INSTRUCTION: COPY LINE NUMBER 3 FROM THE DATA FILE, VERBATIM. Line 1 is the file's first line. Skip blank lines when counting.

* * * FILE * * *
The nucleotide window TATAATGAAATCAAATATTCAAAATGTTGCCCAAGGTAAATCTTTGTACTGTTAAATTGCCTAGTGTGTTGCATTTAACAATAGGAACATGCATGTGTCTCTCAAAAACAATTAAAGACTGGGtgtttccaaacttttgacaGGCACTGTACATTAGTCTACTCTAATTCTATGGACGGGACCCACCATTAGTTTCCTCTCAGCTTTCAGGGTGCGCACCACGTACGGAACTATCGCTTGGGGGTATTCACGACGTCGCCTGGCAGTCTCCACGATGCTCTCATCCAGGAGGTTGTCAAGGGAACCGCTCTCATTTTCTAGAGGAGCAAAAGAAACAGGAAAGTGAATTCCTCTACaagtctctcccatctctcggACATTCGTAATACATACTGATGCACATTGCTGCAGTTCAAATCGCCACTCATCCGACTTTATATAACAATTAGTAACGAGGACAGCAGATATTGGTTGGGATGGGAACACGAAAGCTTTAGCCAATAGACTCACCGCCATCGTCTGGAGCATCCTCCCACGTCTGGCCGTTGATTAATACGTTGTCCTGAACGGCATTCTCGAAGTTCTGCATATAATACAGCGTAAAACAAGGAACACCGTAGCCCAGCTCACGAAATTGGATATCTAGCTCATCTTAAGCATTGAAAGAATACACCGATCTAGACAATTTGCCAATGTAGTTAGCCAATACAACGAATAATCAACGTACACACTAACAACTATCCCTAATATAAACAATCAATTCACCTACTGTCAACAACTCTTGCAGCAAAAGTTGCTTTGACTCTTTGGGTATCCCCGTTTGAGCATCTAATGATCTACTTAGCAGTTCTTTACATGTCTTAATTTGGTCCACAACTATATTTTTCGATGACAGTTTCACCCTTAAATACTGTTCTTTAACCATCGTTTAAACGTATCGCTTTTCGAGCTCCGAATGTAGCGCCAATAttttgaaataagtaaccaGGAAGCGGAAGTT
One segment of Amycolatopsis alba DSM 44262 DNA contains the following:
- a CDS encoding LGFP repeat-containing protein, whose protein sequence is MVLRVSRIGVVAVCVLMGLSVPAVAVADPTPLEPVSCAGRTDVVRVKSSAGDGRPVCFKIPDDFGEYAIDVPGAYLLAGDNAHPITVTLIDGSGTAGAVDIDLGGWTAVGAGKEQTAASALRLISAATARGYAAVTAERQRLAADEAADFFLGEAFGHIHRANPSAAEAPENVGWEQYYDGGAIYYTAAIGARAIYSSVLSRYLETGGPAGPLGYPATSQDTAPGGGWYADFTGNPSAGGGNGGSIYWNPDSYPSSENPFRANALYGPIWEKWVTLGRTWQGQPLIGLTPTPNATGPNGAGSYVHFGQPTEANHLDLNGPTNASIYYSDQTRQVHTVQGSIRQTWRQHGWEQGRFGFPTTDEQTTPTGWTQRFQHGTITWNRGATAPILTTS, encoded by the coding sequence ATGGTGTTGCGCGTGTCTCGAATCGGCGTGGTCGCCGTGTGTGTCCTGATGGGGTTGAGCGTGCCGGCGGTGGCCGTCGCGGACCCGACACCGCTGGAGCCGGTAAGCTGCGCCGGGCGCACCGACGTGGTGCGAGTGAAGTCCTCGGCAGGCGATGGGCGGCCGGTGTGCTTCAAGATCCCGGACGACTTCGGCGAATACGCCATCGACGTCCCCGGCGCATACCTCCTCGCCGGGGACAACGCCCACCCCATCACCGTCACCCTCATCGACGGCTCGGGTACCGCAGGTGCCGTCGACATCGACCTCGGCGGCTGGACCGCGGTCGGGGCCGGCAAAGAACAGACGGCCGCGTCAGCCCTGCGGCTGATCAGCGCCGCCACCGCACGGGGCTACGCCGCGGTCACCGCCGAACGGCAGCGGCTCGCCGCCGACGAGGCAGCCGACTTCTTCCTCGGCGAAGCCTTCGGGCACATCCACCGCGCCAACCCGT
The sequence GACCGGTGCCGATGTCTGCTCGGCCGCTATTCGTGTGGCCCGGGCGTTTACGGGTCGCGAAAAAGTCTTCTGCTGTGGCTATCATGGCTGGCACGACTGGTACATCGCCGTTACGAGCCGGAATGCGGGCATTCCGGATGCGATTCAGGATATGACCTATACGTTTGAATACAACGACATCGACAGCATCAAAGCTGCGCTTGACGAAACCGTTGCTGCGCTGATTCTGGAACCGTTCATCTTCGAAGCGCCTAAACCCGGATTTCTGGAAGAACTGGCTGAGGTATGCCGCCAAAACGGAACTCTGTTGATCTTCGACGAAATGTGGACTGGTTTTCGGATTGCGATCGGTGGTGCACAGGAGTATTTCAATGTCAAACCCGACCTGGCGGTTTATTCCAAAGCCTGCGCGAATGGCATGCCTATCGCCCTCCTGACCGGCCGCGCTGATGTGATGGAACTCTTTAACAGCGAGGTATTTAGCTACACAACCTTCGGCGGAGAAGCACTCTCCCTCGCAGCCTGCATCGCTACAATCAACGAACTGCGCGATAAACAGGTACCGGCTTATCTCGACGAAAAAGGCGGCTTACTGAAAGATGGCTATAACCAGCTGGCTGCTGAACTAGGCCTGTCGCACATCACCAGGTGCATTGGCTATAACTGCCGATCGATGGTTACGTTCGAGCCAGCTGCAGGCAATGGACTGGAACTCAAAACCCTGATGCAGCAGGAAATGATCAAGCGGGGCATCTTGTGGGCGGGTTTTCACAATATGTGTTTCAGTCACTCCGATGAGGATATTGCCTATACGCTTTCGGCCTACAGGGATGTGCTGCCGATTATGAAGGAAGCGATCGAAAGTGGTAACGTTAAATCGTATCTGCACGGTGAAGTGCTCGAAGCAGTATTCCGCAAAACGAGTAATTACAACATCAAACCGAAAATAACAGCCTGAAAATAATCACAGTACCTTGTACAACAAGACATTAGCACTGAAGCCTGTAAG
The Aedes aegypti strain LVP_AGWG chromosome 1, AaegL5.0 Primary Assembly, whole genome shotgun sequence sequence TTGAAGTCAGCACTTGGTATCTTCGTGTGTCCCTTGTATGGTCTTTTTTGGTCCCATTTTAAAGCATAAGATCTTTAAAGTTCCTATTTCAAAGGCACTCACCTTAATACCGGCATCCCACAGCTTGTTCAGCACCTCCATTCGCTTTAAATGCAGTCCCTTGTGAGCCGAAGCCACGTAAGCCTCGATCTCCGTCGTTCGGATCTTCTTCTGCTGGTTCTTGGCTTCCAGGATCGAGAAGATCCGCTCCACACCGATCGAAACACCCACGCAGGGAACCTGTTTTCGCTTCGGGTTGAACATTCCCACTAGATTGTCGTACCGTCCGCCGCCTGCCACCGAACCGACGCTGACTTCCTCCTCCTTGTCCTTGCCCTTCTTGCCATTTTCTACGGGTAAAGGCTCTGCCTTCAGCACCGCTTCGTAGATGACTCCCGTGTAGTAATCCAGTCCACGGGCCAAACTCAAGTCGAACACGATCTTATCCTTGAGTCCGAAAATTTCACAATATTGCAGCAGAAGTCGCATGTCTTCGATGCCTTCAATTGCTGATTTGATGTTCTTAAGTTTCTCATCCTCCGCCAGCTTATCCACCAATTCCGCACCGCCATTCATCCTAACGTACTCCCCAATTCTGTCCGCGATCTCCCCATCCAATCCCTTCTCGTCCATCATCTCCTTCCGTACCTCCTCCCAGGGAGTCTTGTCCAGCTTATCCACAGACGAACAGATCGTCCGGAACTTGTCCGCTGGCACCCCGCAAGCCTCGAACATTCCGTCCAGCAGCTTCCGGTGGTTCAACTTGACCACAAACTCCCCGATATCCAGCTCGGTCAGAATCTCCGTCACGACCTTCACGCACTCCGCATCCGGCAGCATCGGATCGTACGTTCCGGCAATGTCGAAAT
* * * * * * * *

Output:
- a CDS encoding LGFP repeat-containing protein, whose protein sequence is MVLRVSRIGVVAVCVLMGLSVPAVAVADPTPLEPVSCAGRTDVVRVKSSAGDGRPVCFKIPDDFGEYAIDVPGAYLLAGDNAHPITVTLIDGSGTAGAVDIDLGGWTAVGAGKEQTAASALRLISAATARGYAAVTAERQRLAADEAADFFLGEAFGHIHRANPSAAEAPENVGWEQYYDGGAIYYTAAIGARAIYSSVLSRYLETGGPAGPLGYPATSQDTAPGGGWYADFTGNPSAGGGNGGSIYWNPDSYPSSENPFRANALYGPIWEKWVTLGRTWQGQPLIGLTPTPNATGPNGAGSYVHFGQPTEANHLDLNGPTNASIYYSDQTRQVHTVQGSIRQTWRQHGWEQGRFGFPTTDEQTTPTGWTQRFQHGTITWNRGATAPILTTS, encoded by the coding sequence ATGGTGTTGCGCGTGTCTCGAATCGGCGTGGTCGCCGTGTGTGTCCTGATGGGGTTGAGCGTGCCGGCGGTGGCCGTCGCGGACCCGACACCGCTGGAGCCGGTAAGCTGCGCCGGGCGCACCGACGTGGTGCGAGTGAAGTCCTCGGCAGGCGATGGGCGGCCGGTGTGCTTCAAGATCCCGGACGACTTCGGCGAATACGCCATCGACGTCCCCGGCGCATACCTCCTCGCCGGGGACAACGCCCACCCCATCACCGTCACCCTCATCGACGGCTCGGGTACCGCAGGTGCCGTCGACATCGACCTCGGCGGCTGGACCGCGGTCGGGGCCGGCAAAGAACAGACGGCCGCGTCAGCCCTGCGGCTGATCAGCGCCGCCACCGCACGGGGCTACGCCGCGGTCACCGCCGAACGGCAGCGGCTCGCCGCCGACGAGGCAGCCGACTTCTTCCTCGGCGAAGCCTTCGGGCACATCCACCGCGCCAACCCGT